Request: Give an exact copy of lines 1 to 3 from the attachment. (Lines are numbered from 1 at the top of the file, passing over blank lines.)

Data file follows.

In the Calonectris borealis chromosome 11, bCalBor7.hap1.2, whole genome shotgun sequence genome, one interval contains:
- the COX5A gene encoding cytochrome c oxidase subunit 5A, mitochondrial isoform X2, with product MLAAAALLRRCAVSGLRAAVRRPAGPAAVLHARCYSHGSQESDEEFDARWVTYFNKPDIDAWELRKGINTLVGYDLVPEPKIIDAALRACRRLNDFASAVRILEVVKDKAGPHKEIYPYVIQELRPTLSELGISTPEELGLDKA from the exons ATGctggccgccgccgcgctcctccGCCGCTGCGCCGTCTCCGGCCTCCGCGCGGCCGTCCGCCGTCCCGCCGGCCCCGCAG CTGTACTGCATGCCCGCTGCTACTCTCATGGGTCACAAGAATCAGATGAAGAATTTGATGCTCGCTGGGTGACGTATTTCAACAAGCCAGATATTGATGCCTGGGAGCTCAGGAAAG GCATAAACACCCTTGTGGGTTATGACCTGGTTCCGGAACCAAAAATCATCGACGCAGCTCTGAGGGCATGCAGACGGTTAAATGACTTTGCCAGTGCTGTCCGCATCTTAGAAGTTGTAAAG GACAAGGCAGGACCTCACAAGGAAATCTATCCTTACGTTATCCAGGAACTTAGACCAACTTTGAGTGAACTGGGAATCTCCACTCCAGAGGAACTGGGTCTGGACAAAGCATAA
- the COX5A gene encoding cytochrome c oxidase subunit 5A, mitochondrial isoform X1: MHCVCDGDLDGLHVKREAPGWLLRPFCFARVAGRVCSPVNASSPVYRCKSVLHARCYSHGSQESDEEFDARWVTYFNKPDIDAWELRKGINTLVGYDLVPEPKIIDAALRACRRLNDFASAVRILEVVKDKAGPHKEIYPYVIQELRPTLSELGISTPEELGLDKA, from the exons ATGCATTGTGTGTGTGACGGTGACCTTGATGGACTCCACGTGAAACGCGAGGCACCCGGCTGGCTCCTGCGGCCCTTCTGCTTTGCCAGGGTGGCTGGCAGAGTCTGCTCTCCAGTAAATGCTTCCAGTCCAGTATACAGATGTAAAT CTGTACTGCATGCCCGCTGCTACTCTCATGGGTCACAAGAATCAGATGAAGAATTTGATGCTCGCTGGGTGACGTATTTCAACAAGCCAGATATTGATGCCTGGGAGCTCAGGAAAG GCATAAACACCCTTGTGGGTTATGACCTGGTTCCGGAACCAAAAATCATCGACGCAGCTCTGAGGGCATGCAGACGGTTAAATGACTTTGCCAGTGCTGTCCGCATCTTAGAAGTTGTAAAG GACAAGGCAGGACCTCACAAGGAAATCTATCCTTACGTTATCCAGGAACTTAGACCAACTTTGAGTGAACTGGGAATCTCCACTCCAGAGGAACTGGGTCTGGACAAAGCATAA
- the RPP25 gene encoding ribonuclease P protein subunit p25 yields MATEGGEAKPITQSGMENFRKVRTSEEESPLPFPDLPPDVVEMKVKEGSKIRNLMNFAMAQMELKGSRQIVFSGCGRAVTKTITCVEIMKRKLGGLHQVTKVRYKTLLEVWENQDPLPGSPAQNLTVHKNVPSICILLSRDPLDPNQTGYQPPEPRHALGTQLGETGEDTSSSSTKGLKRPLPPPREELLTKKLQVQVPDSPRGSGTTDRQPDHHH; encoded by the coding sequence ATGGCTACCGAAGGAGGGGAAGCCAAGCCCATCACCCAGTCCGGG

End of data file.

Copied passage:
In the Calonectris borealis chromosome 11, bCalBor7.hap1.2, whole genome shotgun sequence genome, one interval contains:
- the COX5A gene encoding cytochrome c oxidase subunit 5A, mitochondrial isoform X2, with product MLAAAALLRRCAVSGLRAAVRRPAGPAAVLHARCYSHGSQESDEEFDARWVTYFNKPDIDAWELRKGINTLVGYDLVPEPKIIDAALRACRRLNDFASAVRILEVVKDKAGPHKEIYPYVIQELRPTLSELGISTPEELGLDKA from the exons ATGctggccgccgccgcgctcctccGCCGCTGCGCCGTCTCCGGCCTCCGCGCGGCCGTCCGCCGTCCCGCCGGCCCCGCAG CTGTACTGCATGCCCGCTGCTACTCTCATGGGTCACAAGAATCAGATGAAGAATTTGATGCTCGCTGGGTGACGTATTTCAACAAGCCAGATATTGATGCCTGGGAGCTCAGGAAAG GCATAAACACCCTTGTGGGTTATGACCTGGTTCCGGAACCAAAAATCATCGACGCAGCTCTGAGGGCATGCAGACGGTTAAATGACTTTGCCAGTGCTGTCCGCATCTTAGAAGTTGTAAAG GACAAGGCAGGACCTCACAAGGAAATCTATCCTTACGTTATCCAGGAACTTAGACCAACTTTGAGTGAACTGGGAATCTCCACTCCAGAGGAACTGGGTCTGGACAAAGCATAA
- the COX5A gene encoding cytochrome c oxidase subunit 5A, mitochondrial isoform X1: MHCVCDGDLDGLHVKREAPGWLLRPFCFARVAGRVCSPVNASSPVYRCKSVLHARCYSHGSQESDEEFDARWVTYFNKPDIDAWELRKGINTLVGYDLVPEPKIIDAALRACRRLNDFASAVRILEVVKDKAGPHKEIYPYVIQELRPTLSELGISTPEELGLDKA, from the exons ATGCATTGTGTGTGTGACGGTGACCTTGATGGACTCCACGTGAAACGCGAGGCACCCGGCTGGCTCCTGCGGCCCTTCTGCTTTGCCAGGGTGGCTGGCAGAGTCTGCTCTCCAGTAAATGCTTCCAGTCCAGTATACAGATGTAAAT CTGTACTGCATGCCCGCTGCTACTCTCATGGGTCACAAGAATCAGATGAAGAATTTGATGCTCGCTGGGTGACGTATTTCAACAAGCCAGATATTGATGCCTGGGAGCTCAGGAAAG GCATAAACACCCTTGTGGGTTATGACCTGGTTCCGGAACCAAAAATCATCGACGCAGCTCTGAGGGCATGCAGACGGTTAAATGACTTTGCCAGTGCTGTCCGCATCTTAGAAGTTGTAAAG GACAAGGCAGGACCTCACAAGGAAATCTATCCTTACGTTATCCAGGAACTTAGACCAACTTTGAGTGAACTGGGAATCTCCACTCCAGAGGAACTGGGTCTGGACAAAGCATAA